Background: Laparoscopy requires a set of skills such as intracorporeal stitching and knotting. The aim of this study is to present an effective specialized training course for the laparoscopic suturing technique.
Materials and methods: We designed a specialized 5-day training course for laparoscopic suturing skills with theoretical and practical sessions on inanimate pelvic training. The "gladiator rule" was the method used to teach intracorporeal suturing using the right and left hand from a lateral and suprapubic access. Data on sense of depth, coordination, dexterity, traction power, and posture at the beginning and at the end of the course were compiled. Three practical evaluations were performed by each course participant. Follow-up on subsequent live laparoscopic application of intracorporeal suturing was obtained.
Results: We enrolled 44 consecutive trainees: 33 men and 11 women. We found a significant statistical improvement during the course in coordination (P=.001), dexterity (P=.000), traction power (P=.002), and posture (P=.003). Men were better than women in coordination (P=.002), dexterity (P=.000), and traction power (P=.014). No significant statistical difference in suturing skill was found in relation to age, gender, previous courses, surgical training (surgeon or resident), and dominant hand. Twenty-nine of 40 (72.5%) trainees after the course began to apply intracorporeal sutures in vivo.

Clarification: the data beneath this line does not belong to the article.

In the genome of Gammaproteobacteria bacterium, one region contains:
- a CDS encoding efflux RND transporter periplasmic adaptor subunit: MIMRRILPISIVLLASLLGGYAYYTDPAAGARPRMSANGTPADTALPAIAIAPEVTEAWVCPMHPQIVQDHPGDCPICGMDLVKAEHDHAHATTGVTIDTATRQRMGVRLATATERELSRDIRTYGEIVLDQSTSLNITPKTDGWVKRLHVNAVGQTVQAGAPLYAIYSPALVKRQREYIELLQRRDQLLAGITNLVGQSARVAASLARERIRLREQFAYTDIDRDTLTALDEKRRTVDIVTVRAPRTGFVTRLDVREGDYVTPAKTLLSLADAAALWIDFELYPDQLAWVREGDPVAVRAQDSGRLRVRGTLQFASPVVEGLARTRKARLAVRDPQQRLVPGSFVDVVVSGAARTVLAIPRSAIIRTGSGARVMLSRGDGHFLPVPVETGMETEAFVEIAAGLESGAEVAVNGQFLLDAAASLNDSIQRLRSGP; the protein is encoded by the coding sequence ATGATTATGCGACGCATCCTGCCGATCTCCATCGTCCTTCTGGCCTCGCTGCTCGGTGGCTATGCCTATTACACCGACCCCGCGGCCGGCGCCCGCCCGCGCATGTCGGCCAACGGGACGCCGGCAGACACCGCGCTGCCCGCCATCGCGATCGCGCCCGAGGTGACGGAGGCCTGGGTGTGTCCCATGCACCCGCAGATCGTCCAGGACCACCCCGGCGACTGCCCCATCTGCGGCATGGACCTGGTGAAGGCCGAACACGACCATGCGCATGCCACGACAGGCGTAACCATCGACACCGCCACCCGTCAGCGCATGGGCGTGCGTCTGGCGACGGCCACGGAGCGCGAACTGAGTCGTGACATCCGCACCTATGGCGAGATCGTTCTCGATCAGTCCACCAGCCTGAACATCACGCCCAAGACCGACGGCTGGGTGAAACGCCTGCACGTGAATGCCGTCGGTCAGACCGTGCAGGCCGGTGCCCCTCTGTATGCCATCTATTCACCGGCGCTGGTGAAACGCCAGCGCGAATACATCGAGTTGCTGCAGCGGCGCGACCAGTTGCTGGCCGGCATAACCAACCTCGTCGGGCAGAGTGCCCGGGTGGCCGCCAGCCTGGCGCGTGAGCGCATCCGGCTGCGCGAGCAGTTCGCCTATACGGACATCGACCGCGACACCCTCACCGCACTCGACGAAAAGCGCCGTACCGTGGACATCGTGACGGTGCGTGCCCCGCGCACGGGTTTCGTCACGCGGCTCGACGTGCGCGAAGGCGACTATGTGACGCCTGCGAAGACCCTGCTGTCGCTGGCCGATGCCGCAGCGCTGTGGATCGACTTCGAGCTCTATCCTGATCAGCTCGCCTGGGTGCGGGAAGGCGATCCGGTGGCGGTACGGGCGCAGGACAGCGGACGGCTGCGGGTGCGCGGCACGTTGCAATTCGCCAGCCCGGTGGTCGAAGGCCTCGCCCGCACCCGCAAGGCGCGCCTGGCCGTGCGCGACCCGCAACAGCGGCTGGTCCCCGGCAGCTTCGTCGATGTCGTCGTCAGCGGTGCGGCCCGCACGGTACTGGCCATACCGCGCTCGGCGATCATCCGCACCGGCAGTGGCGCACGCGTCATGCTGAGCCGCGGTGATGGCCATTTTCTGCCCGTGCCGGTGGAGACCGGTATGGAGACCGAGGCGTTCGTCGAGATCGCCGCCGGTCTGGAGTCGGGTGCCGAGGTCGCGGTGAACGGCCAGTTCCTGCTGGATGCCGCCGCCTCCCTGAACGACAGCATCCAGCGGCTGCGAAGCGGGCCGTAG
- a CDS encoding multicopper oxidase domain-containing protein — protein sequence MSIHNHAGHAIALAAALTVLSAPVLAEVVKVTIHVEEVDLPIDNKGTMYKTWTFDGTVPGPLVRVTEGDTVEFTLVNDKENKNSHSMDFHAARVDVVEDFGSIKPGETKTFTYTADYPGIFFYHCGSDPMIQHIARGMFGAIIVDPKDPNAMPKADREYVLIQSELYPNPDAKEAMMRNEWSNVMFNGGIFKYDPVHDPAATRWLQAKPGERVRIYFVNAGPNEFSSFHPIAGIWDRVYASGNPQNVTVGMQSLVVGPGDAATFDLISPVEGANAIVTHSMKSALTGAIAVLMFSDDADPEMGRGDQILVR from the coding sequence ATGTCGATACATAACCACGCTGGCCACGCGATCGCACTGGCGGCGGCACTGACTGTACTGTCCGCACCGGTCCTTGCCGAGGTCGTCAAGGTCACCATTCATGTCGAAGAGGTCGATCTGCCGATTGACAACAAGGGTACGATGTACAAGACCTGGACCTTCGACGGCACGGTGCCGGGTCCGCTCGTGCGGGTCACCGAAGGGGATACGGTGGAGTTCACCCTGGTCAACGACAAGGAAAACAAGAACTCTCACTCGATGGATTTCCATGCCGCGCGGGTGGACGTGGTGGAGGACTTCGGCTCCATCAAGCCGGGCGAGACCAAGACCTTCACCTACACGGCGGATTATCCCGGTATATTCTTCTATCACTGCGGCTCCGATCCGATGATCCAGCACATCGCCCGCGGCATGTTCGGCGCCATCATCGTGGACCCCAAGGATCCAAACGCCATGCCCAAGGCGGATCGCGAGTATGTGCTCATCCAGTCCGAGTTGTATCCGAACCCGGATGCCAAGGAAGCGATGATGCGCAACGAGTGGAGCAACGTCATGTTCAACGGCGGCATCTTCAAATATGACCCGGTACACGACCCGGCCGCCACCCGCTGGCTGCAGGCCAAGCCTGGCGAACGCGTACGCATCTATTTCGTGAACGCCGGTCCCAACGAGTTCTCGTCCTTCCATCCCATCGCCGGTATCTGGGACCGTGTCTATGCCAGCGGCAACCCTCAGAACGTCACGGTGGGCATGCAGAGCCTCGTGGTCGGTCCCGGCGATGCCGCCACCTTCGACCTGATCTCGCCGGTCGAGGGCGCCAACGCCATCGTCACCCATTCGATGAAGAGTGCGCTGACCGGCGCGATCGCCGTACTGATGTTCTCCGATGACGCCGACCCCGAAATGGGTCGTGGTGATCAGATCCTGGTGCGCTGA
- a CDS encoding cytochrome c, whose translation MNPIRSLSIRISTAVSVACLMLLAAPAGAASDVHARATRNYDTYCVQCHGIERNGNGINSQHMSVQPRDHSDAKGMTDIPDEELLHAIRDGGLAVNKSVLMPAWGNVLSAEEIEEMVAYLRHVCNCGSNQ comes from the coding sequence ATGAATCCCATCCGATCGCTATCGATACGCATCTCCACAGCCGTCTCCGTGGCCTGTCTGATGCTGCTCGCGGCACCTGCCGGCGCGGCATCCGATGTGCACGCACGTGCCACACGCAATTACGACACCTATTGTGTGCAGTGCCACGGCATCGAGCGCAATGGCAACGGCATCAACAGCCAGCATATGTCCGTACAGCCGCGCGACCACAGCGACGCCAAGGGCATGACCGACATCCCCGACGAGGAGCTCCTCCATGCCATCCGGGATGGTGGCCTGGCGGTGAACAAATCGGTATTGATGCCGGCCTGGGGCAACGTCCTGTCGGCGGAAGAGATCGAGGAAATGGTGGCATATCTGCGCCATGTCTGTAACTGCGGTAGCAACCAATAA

Conclusions: The present study demonstrates the utility of a 5-day suturing course in teaching laparoscopic suturing technique. The "gladiator rule" is a useful and reproducible theory to teach intracorporeal knotting. The three-step model allows the majority of the trainees to apply laparoscopic suturing in vivo.